BEAUTY AND THE BEAST: The Benchmark of LIVE-ACTION Animated ADAPTATIONS

Beauty and the Beast

When I first saw the music video on TV with Celine Dion and Peabo Bryson in 1991 that was the first time I learned about Disney’s animated adaptation of “Beauty and the Beast”. While Disney scholars might say otherwise, I saw this film then as the true start of a new direction for Disney cartoon films (the 90s Disney Renaissance which “officially” began with “The Little Mermaid” in 1989). And what an experience it was when I first saw the film in full, a truly spectacular audio-visual extravaganza (words I never would’ve been able to put together then, at nine years old). It has remained a fond memory of my late childhood, from before puberty and so on. You can only conceive my hype back in 2016 when word came of a live-action adaptation, starring Emma Watson of “Harry Potter” fame to boot. I got to see it on opening week in a capacity theater, and it was everything I could ever imagine and more.

Coming off their most recent live-action “conversion”, that being 2016’s “The Jungle Book”, the pressure seemed really on considering that “Beauty and the Beast” was one of Disney’s most popular and enduring animated feature films (the first such to get an Oscar nomination, even). Questions regarding the casting of Watson as the leading lady Belle were abound, with reasons running the gamut from her ill fit for the role and the fact that she, a leading speaker on feminism, will be playing a woman who supposedly falls for her captor a la Stockholm Syndrome. She counters this by reaffirming Belle’s fiercely independent and intellectual bookworm character, which has also been reinforced by certain tweaks in the original narrative.

Speaking of tweaks, the production also went out of the way to expand upon the adaptation with details that cover up some of the plot questions from way back in 1991. For example: Why is a prince living alone with servants in the castle? Why did the nearby town never know about an enchanted castle out in the woods? Where is Belle’s mother? Why do the townspeople hang onto everything Gaston says and follow his lead? Where did the enchantress go? Such queries are touched upon in the live-action narrative right with some slight alterations to some characters like Belle that changes some angles of the storyline for the better.

Fans of the 1991 film might recall how Belle was described the villagers to be a “beauty but a funny girl”. While they are indeed taken aback by her interest in books (historically not something women of the period bothered with) the view of weirdness seems strange just because her father happens to be an eccentric inventor. One changed element of the remake now has Belle be the inventor of the family – one scene features her animal-powered washing machine – while her father Maurice (Kevin Kline) is a more normal craftsman of music boxes. From here this alteration leads to a new view in their family dynamics, such as the fate of Maurice’s wife and Belle’s mom. But the real meat of the story occurs just as in the cartoon when Maurice wanders by accident into the cursed castle and gets imprisoned by the resident prince-turned-Beast (Dan Stevens).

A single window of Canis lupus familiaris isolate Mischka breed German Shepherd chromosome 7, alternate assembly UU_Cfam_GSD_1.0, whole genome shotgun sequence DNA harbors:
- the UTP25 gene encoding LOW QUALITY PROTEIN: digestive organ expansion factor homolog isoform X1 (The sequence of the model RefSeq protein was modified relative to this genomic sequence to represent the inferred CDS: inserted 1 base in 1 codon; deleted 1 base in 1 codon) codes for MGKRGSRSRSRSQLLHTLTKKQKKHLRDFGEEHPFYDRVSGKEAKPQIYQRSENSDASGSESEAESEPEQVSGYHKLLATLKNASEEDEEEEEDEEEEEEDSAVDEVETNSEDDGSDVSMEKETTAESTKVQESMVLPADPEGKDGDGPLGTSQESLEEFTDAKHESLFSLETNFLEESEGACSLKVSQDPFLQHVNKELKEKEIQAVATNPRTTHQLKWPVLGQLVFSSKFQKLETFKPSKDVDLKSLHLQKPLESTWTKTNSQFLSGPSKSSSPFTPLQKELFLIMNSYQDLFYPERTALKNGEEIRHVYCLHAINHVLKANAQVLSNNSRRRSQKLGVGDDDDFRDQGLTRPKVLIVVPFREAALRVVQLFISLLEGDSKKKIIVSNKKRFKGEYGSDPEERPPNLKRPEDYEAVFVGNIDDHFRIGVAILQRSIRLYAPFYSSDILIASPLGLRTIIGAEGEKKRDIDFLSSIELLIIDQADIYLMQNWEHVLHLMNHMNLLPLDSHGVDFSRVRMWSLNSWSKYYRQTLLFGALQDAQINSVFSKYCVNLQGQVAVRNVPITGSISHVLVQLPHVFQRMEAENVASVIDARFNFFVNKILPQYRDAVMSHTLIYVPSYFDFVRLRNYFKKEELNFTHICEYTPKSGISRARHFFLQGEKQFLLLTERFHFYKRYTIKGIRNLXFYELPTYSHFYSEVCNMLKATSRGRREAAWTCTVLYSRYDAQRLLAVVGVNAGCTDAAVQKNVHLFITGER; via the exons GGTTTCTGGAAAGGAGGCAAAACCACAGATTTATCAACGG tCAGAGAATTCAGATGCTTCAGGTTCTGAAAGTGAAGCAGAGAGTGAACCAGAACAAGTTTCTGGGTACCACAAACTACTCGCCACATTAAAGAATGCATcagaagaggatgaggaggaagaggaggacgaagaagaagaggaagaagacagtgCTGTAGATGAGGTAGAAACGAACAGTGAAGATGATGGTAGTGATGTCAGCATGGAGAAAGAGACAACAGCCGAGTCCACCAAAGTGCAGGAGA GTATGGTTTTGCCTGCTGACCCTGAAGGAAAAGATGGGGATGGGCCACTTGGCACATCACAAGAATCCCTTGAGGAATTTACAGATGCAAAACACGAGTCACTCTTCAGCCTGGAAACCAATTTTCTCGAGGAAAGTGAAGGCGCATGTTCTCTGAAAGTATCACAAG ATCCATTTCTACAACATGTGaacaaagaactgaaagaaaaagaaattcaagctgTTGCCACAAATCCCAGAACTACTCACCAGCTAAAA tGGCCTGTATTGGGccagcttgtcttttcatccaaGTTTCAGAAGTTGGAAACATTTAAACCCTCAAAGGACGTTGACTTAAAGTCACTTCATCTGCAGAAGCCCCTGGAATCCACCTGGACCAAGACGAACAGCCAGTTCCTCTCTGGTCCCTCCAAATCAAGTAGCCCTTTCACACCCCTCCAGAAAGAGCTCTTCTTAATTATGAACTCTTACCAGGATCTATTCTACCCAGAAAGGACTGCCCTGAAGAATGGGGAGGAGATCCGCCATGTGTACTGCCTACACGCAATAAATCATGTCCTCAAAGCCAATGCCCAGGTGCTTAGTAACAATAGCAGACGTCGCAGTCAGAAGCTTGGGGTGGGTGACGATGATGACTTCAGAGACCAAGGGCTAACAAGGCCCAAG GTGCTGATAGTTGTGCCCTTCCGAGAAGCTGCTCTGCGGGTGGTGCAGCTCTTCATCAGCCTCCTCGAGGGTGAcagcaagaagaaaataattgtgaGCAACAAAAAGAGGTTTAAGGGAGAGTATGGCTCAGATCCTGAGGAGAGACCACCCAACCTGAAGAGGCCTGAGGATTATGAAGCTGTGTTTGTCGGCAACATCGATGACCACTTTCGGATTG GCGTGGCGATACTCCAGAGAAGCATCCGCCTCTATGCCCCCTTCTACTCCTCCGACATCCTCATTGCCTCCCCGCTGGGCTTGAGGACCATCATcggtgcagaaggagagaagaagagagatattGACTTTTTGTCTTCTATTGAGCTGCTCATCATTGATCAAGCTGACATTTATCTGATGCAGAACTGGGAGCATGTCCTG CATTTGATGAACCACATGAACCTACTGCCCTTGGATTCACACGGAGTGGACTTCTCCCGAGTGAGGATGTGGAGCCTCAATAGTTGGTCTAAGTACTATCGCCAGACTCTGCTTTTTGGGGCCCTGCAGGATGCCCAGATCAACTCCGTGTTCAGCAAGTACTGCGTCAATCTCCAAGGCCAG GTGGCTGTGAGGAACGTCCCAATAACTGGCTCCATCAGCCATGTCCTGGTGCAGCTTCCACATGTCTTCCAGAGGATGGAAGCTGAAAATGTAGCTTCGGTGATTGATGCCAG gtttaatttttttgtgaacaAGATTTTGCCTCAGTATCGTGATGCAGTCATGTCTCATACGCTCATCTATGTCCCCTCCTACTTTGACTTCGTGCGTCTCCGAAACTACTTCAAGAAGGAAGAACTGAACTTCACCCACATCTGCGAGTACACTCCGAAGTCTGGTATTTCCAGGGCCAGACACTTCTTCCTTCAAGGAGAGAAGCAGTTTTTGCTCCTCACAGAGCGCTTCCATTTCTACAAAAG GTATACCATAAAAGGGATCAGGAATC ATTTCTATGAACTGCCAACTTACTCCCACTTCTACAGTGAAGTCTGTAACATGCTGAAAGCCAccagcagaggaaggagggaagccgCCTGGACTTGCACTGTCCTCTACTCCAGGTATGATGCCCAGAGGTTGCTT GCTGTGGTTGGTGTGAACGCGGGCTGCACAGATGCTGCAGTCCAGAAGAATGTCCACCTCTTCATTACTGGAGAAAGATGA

Reservations aside, the choice of a “Harry Potter” veteran in Watson and pairing her up with a star from “Downton Abbey” in Stevens was a remarkably fortuitous move. Their characters are incredibly matched, and their interactions in the film (along with the storyline additions that sought to minimize accusations of Stockholm being the impetus for romance between Belle and the Beast) were spot on. That’s not to say the rest of the cast merely revolves around the two leads. Also effective (if more realistically proportioned than his animated version) is Luke Evans, who brings a darker and more sinister flavor to the antagonist egotist hunter Gaston.

The enchanted servants were also a delight (and also get more airtime as humans at both beginning and end). The vitriolic friendship between the more liberal Lumiere (Ewan McGregor with accent coached by his French wife) and the straight-laced Cogsworth (Ian McKellen) was more nuanced than the cartoon violence of the original. Rounding up the principals are Emma Thompson as the motherly Mrs. Potts the teapot and Josh Gad (Olaf of “Frozen”) as Gaston’s sidekick (and wannabe more) LeFou, whose reported gay undertones are far more subdued and non-stereotypical than the news would’ve suggested.

The film’s soundtrack is of course fantastic, being lifted off the original film and redone by the same people: Alan Menken and Tim Rice from the original words by the late Howard Ashman. In addition to the old-made-new tunes are several additional numbers from the likes of Celine Dion and Josh Groban, each contributing new original songs to the soundtrack. The title theme, both in-film and the credits pop version, were redone by Thompson and a duet of John Legend and Arianna Grande respectively, which were quite nice themselves.

No further things can be said, and a storyline summary isn’t quite required. “Beauty and the Beast” in live action was like taking its base animated form, getting top actors and epic CGI work, copying the beats of the original and adding more meat, then dialing up the intensity all the way up to Infinity and Beyond. Go see it, for real.

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